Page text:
Monday, April 14, 2008


I am in a fashion mood. So, I will be posting a series of blogs on fashions that interest me from around the world. To keep it concise I will go country by country.
Of course there are a large variety of different fashions everywhere, but I only feel like discussing the fashions I am fond of and not the ones that irritate me or that I find ugly in anyway. What can I say, I am too lazy to talk about clothes I do not like. Anyway, many designers and styles to discuss so let us begin.
I will start with: Japan. Why? Because I already had a few Japanese fashion links open.


Lolita, as per how its seen today, reared at around the 1970 time period in Japan. But it was not until around the 1990's where, one of the most influential bands in the Visual Kei scene, Malice Mizer, truly gave cause for its increase in popularity. One cannot speak of Lolita fashions without mentioning Malice Mizer or Mana. They are one of my favourite true Visual Kei bands. This of course was picked up by Visual Kei bands then on. They wore intricately detailed costumes in videos, as well as performances, which were subsequently adopted by their fans.

In essence Lolita fashion can be categorised by a few key influential points and time periods:

  • -Victorian Children's Clothes
  • -Rococo Time Period Costumes
Of course the addition of different elements cause there to be what some would consider various sub-groups within the Lolita style to be taken into account. To name a few there are:

  • GoruLoli (Involves Gore)-
    • This style is not as commonly found as some of the others. It tends to pertain to lolita styled outfits which include bandages, blood, scars, etc. Some other names it has been called are HorrorLoli, PainfulLoli, where as some just consider it a type of cosplay. (It is neither a style I particularly have any interest in but I figured if I am to discuss Lolita I should discuss all the various aspects of it.)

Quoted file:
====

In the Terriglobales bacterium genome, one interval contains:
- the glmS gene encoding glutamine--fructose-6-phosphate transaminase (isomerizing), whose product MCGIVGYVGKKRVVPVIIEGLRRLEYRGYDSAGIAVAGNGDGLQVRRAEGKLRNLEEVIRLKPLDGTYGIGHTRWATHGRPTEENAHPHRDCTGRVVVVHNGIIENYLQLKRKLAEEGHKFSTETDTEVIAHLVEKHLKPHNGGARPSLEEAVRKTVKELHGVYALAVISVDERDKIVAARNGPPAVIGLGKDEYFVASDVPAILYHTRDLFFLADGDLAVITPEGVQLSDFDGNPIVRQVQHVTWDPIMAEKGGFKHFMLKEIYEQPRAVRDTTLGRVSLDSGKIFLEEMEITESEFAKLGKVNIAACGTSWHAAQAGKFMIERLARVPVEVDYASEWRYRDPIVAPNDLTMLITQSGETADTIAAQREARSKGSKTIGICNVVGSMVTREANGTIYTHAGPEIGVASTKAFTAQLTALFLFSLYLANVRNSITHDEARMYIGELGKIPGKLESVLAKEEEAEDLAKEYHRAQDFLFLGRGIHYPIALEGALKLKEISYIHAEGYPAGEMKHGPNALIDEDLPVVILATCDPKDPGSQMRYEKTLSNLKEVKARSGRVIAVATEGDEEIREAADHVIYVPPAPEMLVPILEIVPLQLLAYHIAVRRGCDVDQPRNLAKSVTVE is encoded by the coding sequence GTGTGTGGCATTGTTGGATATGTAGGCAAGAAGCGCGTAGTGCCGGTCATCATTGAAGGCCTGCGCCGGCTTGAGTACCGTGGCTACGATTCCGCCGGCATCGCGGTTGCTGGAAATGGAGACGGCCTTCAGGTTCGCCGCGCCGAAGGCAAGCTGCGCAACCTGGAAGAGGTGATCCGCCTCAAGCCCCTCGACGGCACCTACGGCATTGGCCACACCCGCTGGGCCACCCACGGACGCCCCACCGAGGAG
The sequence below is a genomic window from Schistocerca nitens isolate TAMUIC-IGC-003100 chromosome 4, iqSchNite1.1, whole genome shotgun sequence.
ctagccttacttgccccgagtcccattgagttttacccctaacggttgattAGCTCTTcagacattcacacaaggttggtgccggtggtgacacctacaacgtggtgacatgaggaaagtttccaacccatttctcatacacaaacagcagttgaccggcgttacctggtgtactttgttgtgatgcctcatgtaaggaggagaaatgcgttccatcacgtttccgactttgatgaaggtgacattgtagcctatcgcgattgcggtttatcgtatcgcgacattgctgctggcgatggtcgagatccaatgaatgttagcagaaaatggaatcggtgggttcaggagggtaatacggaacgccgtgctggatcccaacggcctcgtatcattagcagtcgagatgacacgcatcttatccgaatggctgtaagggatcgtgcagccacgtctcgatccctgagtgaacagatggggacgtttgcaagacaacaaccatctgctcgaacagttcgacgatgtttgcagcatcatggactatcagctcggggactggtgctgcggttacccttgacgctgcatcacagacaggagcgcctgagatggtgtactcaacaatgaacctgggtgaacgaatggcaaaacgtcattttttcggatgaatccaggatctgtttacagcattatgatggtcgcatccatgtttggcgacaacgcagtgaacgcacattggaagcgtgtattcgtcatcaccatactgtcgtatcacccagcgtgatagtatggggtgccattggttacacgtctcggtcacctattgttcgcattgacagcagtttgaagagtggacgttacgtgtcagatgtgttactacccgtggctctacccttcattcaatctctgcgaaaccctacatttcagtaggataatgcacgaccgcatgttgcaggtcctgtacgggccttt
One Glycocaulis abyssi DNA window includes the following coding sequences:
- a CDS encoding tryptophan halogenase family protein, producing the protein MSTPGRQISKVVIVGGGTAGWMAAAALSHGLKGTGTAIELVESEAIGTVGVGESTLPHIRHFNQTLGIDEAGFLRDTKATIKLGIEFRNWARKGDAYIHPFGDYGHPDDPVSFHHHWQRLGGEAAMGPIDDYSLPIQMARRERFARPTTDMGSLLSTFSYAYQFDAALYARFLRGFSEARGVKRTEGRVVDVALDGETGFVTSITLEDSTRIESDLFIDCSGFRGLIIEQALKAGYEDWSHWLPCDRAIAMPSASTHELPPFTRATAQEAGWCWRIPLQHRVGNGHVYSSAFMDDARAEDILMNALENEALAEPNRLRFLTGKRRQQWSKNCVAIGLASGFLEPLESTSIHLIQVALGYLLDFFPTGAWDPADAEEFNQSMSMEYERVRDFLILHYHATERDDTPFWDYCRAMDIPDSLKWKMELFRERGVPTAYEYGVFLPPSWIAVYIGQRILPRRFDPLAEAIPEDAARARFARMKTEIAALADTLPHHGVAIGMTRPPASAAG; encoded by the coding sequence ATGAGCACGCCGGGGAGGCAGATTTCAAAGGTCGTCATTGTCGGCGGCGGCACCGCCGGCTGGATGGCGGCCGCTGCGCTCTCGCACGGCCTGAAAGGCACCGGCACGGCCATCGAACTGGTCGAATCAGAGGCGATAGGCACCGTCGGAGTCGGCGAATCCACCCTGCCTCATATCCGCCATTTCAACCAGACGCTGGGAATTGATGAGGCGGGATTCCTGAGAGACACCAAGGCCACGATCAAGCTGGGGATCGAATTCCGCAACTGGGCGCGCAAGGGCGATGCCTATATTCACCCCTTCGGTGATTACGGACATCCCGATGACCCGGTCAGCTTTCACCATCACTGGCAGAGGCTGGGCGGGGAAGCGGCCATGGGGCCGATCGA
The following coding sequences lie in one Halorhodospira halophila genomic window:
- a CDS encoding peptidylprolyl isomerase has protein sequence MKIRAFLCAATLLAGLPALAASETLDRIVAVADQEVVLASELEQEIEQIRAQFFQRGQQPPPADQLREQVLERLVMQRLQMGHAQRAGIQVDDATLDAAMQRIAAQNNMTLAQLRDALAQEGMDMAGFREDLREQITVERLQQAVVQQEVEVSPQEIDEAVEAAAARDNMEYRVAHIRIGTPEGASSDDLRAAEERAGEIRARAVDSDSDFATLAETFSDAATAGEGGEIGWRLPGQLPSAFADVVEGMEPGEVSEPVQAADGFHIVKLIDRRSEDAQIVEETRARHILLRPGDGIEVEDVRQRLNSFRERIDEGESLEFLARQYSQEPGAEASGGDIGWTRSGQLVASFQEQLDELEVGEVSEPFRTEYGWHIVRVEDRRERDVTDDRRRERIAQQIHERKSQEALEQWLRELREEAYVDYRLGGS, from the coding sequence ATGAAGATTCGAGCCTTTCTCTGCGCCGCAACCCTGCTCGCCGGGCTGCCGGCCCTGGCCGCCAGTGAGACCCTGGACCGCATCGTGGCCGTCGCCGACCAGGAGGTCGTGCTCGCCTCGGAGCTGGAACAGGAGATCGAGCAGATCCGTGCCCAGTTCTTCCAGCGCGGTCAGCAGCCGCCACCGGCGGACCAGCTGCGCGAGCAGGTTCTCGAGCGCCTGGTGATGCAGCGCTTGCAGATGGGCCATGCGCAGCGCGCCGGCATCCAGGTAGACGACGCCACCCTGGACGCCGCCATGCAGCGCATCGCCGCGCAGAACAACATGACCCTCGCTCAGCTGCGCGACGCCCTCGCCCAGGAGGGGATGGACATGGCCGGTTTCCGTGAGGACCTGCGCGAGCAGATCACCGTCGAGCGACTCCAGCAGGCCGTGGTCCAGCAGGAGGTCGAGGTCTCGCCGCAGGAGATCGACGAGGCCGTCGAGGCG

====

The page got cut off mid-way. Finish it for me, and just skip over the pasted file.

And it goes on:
• An example:

  • WaLoli (Involves Traditional Japanese Clothing modified to fit with Lolita style)-
    • Waloli can be identified by its usage of traditional Japanese clothing. Kimonos or hakamas will be modified to adhere to common Lolita fashions. There are different styles of alterations. For example, the bottom of the garment will be altered so that a petticoat may fit beneath it. Or one may even see the kimono blouse styled with a Lolita skirt. Haori/adult-sized hifu-vests may also be seen. Accessories and shoes for this style include what one would traditionally wear, such as kanzashi flowers, and geta, zori, or Okobo.
    • An example:

  • QiLoli-
    • The counterpart to WaLoli is QiLoli. Instead one would use traditional Chinese articles of dress with their Lolita garments. Modified qipao and cheongsam-dresses, for example, for use with a petticoat. Plat-form slippers and bun covers as well can be seen.
  • OujiLoli (Male Lolita but can be worn by females as well)-
    • What one would use to tell a OujiLoli from the rest would be if they are seen wearing: masculine blouses/shirts, knickerbockers/short trousers, knee high socks, top hats, newsboy caps, and the like.

  • PunkLoli-
    • As soon as one begins to incorporate tattered fabrics, safety pins, chains, screen-printed fabrics, plaids, and short, colouful androgynous hairstyles we get PunkLoli. It is very easy to tell this one because Punk is Punk no matter where you go.
    • h.NAOTO Spring '08 Collection:

  • ClassicLoli-
    • This style looks more Baroque, or Rocaille even. They speak in a far more formal and reserved manner and dress accordingly. It is meant to look sophisticated, elegant. The accessories can be seen as far more functional ones than some of the counterparts to this style.
    • Juliette et Justine Onepieces:

  • GosuLoli (GothicLoli)-